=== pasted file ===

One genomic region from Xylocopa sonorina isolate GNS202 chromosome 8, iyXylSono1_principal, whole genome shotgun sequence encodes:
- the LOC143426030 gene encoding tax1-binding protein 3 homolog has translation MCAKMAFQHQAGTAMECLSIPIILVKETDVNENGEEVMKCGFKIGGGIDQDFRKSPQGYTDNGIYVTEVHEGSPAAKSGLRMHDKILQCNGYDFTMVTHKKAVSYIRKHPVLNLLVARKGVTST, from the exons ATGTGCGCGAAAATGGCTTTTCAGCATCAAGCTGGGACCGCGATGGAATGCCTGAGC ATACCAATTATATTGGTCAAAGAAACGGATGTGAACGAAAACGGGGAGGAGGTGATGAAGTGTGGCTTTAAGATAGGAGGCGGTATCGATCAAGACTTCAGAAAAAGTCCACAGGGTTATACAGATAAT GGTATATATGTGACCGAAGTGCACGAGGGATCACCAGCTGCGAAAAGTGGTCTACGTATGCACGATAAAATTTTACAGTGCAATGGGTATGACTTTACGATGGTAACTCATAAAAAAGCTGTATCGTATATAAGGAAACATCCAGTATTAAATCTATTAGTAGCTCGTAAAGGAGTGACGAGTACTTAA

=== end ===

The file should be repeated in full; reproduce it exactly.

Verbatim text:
One genomic region from Xylocopa sonorina isolate GNS202 chromosome 8, iyXylSono1_principal, whole genome shotgun sequence encodes:
- the LOC143426030 gene encoding tax1-binding protein 3 homolog has translation MCAKMAFQHQAGTAMECLSIPIILVKETDVNENGEEVMKCGFKIGGGIDQDFRKSPQGYTDNGIYVTEVHEGSPAAKSGLRMHDKILQCNGYDFTMVTHKKAVSYIRKHPVLNLLVARKGVTST, from the exons ATGTGCGCGAAAATGGCTTTTCAGCATCAAGCTGGGACCGCGATGGAATGCCTGAGC ATACCAATTATATTGGTCAAAGAAACGGATGTGAACGAAAACGGGGAGGAGGTGATGAAGTGTGGCTTTAAGATAGGAGGCGGTATCGATCAAGACTTCAGAAAAAGTCCACAGGGTTATACAGATAAT GGTATATATGTGACCGAAGTGCACGAGGGATCACCAGCTGCGAAAAGTGGTCTACGTATGCACGATAAAATTTTACAGTGCAATGGGTATGACTTTACGATGGTAACTCATAAAAAAGCTGTATCGTATATAAGGAAACATCCAGTATTAAATCTATTAGTAGCTCGTAAAGGAGTGACGAGTACTTAA